Voices of the mill: Patricia Reiman, 92, of Bothell
Executive Secretary, 15 years
The Last Smokestack
Faces of the mill
More mill stories
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- Julie Muhlstein: Kimberly-Clark mill's end ‘devastating' (January 2012)
- Mike Benbow: 'Last of the big smokestacks' (September 2011)
- Op-Ed: Weigh in on the K-C site's future (March 2012)
- Pete Jackson: More than pulp and steam (September 2011)
- Talks begin on future of Kimberly-Clark mill site (April 2012)
- Voices of the mill: A strawberry princess turned boiler operator (March 2012)
Pat Reiman's three girls were in school and she found herself alone at home — ready to go back to work.
In 1966, she found a job through a placement service at Scott Paper Co., serving as an executive secretary to a manager.
She's long retired but she remembers those days well. She took dictation, answered the phone, filed, sorted and opened the mail.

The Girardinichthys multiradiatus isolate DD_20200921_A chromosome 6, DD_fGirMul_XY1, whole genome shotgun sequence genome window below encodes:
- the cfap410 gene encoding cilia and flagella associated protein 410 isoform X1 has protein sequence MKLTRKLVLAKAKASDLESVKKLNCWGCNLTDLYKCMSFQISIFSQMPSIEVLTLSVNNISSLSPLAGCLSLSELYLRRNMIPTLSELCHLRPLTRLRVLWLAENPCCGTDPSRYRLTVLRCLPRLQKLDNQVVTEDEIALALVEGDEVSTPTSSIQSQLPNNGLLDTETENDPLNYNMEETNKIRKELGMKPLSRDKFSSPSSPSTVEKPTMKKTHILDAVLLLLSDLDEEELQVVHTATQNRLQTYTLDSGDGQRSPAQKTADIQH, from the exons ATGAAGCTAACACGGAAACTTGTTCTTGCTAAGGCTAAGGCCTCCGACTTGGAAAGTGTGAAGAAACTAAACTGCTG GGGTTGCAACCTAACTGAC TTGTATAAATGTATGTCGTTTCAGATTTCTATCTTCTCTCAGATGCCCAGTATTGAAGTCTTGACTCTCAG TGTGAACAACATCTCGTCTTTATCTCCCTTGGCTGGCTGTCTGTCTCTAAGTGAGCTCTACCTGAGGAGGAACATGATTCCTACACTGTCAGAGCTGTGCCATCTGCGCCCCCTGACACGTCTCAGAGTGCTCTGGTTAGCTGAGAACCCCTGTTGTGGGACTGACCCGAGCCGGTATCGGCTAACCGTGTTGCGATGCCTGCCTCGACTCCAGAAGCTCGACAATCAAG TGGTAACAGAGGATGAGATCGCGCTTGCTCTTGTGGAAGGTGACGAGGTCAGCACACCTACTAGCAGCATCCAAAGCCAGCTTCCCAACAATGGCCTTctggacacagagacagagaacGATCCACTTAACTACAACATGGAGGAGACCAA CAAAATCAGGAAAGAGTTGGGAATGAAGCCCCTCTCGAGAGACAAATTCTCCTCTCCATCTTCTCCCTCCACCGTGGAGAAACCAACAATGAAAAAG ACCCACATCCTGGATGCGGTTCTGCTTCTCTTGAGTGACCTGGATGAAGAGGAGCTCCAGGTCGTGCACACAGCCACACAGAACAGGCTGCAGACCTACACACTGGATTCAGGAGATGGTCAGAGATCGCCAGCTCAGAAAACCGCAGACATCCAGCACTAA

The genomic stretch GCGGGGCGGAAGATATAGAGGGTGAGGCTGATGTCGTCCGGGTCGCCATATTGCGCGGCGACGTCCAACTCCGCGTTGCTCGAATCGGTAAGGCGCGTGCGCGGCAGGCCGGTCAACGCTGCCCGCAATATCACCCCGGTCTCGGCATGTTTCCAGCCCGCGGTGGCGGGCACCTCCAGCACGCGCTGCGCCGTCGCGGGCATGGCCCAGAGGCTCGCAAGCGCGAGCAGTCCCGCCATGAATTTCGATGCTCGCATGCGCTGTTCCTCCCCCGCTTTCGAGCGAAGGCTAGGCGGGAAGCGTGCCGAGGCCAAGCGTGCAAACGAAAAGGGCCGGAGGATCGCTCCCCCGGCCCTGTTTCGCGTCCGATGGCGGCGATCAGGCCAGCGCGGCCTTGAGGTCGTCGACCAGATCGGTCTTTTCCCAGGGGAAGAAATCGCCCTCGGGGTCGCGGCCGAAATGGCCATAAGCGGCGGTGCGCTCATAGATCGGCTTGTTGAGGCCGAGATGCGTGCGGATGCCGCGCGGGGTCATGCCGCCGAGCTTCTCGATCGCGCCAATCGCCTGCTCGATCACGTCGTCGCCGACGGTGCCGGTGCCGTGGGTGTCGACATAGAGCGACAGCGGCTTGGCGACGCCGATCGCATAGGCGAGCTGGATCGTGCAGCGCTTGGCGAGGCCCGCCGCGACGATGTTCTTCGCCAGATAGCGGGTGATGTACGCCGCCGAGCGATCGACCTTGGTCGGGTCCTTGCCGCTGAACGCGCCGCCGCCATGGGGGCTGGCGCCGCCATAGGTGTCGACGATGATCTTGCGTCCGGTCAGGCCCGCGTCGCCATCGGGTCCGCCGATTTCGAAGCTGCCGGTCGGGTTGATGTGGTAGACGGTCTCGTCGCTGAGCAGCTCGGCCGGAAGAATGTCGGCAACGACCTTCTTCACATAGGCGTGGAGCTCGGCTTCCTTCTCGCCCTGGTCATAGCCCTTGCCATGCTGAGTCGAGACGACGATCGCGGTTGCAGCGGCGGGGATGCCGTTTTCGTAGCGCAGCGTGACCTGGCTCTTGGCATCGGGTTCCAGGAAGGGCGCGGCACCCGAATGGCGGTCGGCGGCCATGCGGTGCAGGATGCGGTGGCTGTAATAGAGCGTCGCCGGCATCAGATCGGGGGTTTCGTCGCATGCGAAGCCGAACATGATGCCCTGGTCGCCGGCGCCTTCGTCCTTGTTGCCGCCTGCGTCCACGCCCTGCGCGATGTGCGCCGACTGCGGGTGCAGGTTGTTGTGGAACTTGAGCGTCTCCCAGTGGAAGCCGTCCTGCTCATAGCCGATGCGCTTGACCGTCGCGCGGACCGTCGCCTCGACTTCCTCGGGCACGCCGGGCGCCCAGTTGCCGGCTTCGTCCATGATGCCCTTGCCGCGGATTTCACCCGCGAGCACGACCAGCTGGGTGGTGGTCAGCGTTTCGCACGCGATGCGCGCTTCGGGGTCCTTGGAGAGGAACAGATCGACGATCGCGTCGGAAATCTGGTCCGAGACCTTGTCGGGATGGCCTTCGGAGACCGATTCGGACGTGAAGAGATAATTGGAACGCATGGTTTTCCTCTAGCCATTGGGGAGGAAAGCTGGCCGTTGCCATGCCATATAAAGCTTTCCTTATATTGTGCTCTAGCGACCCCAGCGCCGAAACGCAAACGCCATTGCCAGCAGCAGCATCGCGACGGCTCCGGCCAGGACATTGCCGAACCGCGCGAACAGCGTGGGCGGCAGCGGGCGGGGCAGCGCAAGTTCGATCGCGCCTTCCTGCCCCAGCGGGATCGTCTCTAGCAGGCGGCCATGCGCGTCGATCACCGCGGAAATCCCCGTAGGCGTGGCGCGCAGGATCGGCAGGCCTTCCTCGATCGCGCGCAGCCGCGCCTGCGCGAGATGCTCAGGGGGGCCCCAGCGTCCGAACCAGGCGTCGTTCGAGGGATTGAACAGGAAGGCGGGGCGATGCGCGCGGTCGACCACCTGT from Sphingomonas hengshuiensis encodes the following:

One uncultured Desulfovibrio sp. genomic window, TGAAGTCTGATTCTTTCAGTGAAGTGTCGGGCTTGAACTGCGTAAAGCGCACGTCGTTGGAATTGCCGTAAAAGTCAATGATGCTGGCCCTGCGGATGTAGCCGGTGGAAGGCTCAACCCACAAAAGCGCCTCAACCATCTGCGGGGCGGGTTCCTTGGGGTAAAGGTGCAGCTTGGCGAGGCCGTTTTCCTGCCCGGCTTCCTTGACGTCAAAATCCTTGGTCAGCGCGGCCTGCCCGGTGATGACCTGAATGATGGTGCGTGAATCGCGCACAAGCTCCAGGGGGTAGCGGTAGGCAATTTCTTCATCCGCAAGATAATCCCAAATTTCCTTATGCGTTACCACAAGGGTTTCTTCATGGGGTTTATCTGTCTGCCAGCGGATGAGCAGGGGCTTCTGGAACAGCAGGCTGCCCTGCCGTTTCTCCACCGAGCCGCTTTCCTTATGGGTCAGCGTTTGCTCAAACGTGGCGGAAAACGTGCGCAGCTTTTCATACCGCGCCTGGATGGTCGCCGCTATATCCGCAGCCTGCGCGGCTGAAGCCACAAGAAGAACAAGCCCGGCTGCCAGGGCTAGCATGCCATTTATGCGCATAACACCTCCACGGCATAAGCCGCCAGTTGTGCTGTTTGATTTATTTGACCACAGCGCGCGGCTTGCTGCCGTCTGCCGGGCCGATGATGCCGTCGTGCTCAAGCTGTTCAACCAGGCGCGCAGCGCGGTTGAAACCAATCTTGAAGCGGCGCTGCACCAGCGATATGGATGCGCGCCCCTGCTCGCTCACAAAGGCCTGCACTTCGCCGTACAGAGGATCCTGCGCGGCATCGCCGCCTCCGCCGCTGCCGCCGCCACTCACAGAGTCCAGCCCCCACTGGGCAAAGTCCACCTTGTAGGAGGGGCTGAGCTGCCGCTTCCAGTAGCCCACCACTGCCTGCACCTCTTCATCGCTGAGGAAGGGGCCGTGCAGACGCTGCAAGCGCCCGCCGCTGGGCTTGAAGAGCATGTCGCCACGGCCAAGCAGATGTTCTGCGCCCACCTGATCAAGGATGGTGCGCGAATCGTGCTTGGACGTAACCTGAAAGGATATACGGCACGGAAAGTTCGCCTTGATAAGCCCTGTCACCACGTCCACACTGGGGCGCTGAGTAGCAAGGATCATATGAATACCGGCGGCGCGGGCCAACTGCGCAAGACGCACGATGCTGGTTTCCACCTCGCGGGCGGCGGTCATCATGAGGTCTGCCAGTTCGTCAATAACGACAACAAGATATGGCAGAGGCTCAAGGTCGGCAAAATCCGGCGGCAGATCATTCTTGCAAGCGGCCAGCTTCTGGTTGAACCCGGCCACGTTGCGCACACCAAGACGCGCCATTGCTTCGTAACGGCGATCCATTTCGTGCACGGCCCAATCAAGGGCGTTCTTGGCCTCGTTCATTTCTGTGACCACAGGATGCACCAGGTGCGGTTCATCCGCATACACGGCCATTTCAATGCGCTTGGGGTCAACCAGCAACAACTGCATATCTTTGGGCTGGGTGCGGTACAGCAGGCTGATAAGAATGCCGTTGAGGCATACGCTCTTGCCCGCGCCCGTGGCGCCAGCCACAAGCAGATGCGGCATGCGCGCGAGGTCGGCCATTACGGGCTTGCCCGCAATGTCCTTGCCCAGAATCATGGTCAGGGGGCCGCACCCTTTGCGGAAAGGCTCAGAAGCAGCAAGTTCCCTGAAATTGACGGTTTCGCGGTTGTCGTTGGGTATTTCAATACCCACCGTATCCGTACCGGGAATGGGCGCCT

Her typing — and this was back in the days of manual typewriters — had to be perfect, because she drew up legal documents.
Reiman worked in the building with the managers, starting at a time when men worked in the mills and women in offices.
She helped break at least one barrier. She remembers being one of the first women to wear something other than a skirt to work.
“I was one of the first ones brave enough to show up in a pants suit,” she said.
She liked the work but she liked the people even more.
“I had good friends,” she said. “That's true.”
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